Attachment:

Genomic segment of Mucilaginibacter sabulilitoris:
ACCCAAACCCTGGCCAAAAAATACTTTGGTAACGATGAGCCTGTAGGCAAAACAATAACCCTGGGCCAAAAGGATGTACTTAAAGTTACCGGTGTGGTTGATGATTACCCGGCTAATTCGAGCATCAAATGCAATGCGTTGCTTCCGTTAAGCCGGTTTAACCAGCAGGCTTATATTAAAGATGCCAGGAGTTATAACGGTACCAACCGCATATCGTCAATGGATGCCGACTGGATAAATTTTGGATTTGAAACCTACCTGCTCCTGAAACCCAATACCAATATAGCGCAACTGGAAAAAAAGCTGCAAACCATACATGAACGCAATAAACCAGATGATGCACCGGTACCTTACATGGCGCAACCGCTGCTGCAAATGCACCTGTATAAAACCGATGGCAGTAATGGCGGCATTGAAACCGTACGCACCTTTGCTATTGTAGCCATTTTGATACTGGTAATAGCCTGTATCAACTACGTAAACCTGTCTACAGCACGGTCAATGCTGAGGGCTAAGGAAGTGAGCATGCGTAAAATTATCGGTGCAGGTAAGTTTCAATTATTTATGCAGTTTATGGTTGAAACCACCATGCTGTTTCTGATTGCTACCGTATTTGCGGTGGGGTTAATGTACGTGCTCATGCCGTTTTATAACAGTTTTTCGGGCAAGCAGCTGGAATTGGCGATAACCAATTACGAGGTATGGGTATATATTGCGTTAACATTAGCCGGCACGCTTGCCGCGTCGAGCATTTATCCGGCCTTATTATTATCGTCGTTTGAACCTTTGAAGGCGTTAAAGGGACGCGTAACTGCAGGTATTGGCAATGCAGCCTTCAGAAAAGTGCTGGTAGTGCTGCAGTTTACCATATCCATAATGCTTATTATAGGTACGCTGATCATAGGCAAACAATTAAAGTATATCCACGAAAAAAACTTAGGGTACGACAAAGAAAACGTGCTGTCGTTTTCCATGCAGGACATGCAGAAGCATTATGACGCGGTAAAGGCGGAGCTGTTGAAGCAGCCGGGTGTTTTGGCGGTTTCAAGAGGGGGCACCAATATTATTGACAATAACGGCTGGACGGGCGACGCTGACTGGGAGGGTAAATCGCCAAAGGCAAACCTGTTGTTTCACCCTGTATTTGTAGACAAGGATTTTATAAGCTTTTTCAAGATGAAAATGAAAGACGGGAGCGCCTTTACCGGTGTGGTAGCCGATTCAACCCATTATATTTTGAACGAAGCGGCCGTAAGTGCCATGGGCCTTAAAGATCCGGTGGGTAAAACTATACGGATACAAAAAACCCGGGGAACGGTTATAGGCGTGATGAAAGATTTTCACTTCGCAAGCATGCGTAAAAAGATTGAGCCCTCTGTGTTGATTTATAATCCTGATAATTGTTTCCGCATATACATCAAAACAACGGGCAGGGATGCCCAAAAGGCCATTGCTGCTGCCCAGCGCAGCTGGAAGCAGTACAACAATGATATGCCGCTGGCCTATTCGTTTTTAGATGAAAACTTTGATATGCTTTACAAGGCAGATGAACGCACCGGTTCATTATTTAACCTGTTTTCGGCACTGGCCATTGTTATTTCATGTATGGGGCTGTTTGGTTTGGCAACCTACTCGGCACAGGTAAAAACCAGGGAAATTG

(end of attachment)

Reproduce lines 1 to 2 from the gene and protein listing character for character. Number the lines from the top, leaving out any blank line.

Genomic segment of Mucilaginibacter sabulilitoris:
ACCCAAACCCTGGCCAAAAAATACTTTGGTAACGATGAGCCTGTAGGCAAAACAATAACCCTGGGCCAAAAGGATGTACTTAAAGTTACCGGTGTGGTTGATGATTACCCGGCTAATTCGAGCATCAAATGCAATGCGTTGCTTCCGTTAAGCCGGTTTAACCAGCAGGCTTATATTAAAGATGCCAGGAGTTATAACGGTACCAACCGCATATCGTCAATGGATGCCGACTGGATAAATTTTGGATTTGAAACCTACCTGCTCCTGAAACCCAATACCAATATAGCGCAACTGGAAAAAAAGCTGCAAACCATACATGAACGCAATAAACCAGATGATGCACCGGTACCTTACATGGCGCAACCGCTGCTGCAAATGCACCTGTATAAAACCGATGGCAGTAATGGCGGCATTGAAACCGTACGCACCTTTGCTATTGTAGCCATTTTGATACTGGTAATAGCCTGTATCAACTACGTAAACCTGTCTACAGCACGGTCAATGCTGAGGGCTAAGGAAGTGAGCATGCGTAAAATTATCGGTGCAGGTAAGTTTCAATTATTTATGCAGTTTATGGTTGAAACCACCATGCTGTTTCTGATTGCTACCGTATTTGCGGTGGGGTTAATGTACGTGCTCATGCCGTTTTATAACAGTTTTTCGGGCAAGCAGCTGGAATTGGCGATAACCAATTACGAGGTATGGGTATATATTGCGTTAACATTAGCCGGCACGCTTGCCGCGTCGAGCATTTATCCGGCCTTATTATTATCGTCGTTTGAACCTTTGAAGGCGTTAAAGGGACGCGTAACTGCAGGTATTGGCAATGCAGCCTTCAGAAAAGTGCTGGTAGTGCTGCAGTTTACCATATCCATAATGCTTATTATAGGTACGCTGATCATAGGCAAACAATTAAAGTATATCCACGAAAAAAACTTAGGGTACGACAAAGAAAACGTGCTGTCGTTTTCCATGCAGGACATGCAGAAGCATTATGACGCGGTAAAGGCGGAGCTGTTGAAGCAGCCGGGTGTTTTGGCGGTTTCAAGAGGGGGCACCAATATTATTGACAATAACGGCTGGACGGGCGACGCTGACTGGGAGGGTAAATCGCCAAAGGCAAACCTGTTGTTTCACCCTGTATTTGTAGACAAGGATTTTATAAGCTTTTTCAAGATGAAAATGAAAGACGGGAGCGCCTTTACCGGTGTGGTAGCCGATTCAACCCATTATATTTTGAACGAAGCGGCCGTAAGTGCCATGGGCCTTAAAGATCCGGTGGGTAAAACTATACGGATACAAAAAACCCGGGGAACGGTTATAGGCGTGATGAAAGATTTTCACTTCGCAAGCATGCGTAAAAAGATTGAGCCCTCTGTGTTGATTTATAATCCTGATAATTGTTTCCGCATATACATCAAAACAACGGGCAGGGATGCCCAAAAGGCCATTGCTGCTGCCCAGCGCAGCTGGAAGCAGTACAACAATGATATGCCGCTGGCCTATTCGTTTTTAGATGAAAACTTTGATATGCTTTACAAGGCAGATGAACGCACCGGTTCATTATTTAACCTGTTTTCGGCACTGGCCATTGTTATTTCATGTATGGGGCTGTTTGGTTTGGCAACCTACTCGGCACAGGTAAAAACCAGGGAAATTG